9/11 Terrorists Should Face Military Commissions

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U.S. Attorney General Eric Holder has made the decision to try Khalid Sheikh Mohammed (KSM) — the self-admitted mastermind of the September 11 attacks — and four of his terrorist associates in downtown Manhattan, where the attacks they plotted killed nearly 3,000 Americans.

Attorney General Holder wants these terrorists, who are currently detained at Guantanamo Bay, to stand trial in a civilian court only blocks away from the site of the World Trade Center. The five accused terrorists, all of whom were captured on foreign battlefields, will be granted the same constitutional protections given to U.S. citizens in a regular criminal case. Attorney General Holder suggested that this is the courageous course of action because it shows that we will not “cower in the face of this enemy.”

That’s absurd, dangerous, and disingenuous.

On the same day that the attorney general announced that KSM would stand trial in New York, he said that five other terrorists would be tried in military commissions. Are we less courageous for prosecuting these enemies in military commissions?

Of course not.

The fact is, the choice between civilian courts and military commissions has nothing to do with courage. It has everything to do with the fact that military commissions are designed specifically for prosecuting terrorists and war criminals and civilian courts simply are not.

Military commissions have a long history, going back to the founding of our country, and have been used by many presidents, including Franklin D. Roosevelt, to prosecute war offenses. After the September 11 attacks, Congress authorized the use of military commissions to try those who had declared, and continue to wage, war on us.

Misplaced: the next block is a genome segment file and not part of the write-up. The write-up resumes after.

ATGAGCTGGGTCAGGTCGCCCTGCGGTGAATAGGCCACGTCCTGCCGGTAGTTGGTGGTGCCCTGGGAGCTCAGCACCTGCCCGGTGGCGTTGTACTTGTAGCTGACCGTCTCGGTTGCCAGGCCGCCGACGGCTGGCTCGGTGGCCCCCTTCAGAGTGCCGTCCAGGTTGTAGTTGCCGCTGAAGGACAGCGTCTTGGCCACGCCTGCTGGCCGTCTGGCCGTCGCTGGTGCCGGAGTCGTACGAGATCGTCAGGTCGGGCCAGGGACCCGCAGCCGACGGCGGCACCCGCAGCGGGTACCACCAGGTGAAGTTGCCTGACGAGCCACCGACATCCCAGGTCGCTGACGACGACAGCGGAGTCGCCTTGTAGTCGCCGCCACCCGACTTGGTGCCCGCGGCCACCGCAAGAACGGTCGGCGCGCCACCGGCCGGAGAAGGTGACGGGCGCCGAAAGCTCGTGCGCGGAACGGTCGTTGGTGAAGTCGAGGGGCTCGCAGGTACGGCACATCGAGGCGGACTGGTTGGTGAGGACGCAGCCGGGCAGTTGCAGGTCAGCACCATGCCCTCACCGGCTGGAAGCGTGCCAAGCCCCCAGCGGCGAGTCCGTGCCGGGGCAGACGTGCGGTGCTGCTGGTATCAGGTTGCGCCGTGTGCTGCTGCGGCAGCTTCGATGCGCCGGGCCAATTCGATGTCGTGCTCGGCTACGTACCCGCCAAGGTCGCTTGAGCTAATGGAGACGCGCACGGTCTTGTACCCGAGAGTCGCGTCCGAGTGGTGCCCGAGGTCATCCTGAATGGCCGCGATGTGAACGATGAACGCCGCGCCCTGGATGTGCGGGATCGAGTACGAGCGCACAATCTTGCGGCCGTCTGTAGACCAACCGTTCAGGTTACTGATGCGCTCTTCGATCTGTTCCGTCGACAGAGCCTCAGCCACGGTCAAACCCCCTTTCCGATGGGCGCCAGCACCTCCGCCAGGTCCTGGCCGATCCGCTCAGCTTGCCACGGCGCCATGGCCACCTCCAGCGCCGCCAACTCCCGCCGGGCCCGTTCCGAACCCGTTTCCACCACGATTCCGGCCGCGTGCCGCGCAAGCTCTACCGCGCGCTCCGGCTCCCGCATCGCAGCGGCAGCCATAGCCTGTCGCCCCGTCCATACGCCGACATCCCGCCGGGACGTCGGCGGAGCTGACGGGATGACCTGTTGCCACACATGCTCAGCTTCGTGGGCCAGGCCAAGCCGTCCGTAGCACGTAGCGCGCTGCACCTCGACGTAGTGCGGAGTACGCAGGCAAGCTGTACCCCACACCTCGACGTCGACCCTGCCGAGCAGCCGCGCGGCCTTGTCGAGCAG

For terrorists, such as those detained at Guantanamo Bay, military commissions are superior to civilian courts. They permit better protection of classified information, spare our communities the disruption that would come with a criminal trial in a civilian courtroom, and minimize the risk that a judge will order the release of a detainee into our country. But most importantly, military commissions are the right choice because they recognize that these individuals are dangerous terrorists who have committed acts of war against our country, not just common criminals.

Trials under the military commission system were under way for detainees at Guantanamo Bay, including for KSM. But, shortly after taking office, President Obama halted the military commissions. KSM had asked to plead guilty before a commission and be executed; but instead, he’s on his way to downtown Manhattan where he will be afforded rights and procedures that are unprecedented for a war criminal. Why not accept his guilty plea and be done with it?

Besides, it’s an unnecessary risk to bring KSM and other terrorists to New York City. Not only will the entire city be on alert, the trials themselves could hurt our efforts in the war against terrorists. As a result of the trial of the “Blind Sheik,” Omar Abdel Rahman, who plotted the first attack on the World Trade Center, al Qaeda obtained valuable information about U.S. intelligence sources and methods. That made the job of fighting terrorists more difficult. And imagine you’re a juror and you vote to convict. You’ll need lifetime protection; and you’d better hope it works.

When Attorney General Holder testified before the Senate Judiciary Committee on Nov. 18, he expressed confidence that the terrorists would be brought to justice in New York City. I expect they will, but the decision to try them in a civilian court instead of a military commission only delays justice for the families of 9/11 victims. And, most important, it suggests, incorrectly, that the atrocities that were committed on 9/11 were something other than an act of war.

Sen. Jon Kyl is the Senate Republican Whip and serves on the Senate Finance and Judiciary committees. Visit his Web site at www.kyl.senate.gov or his YouTube channel at www.youtube.com/senjonkyl.

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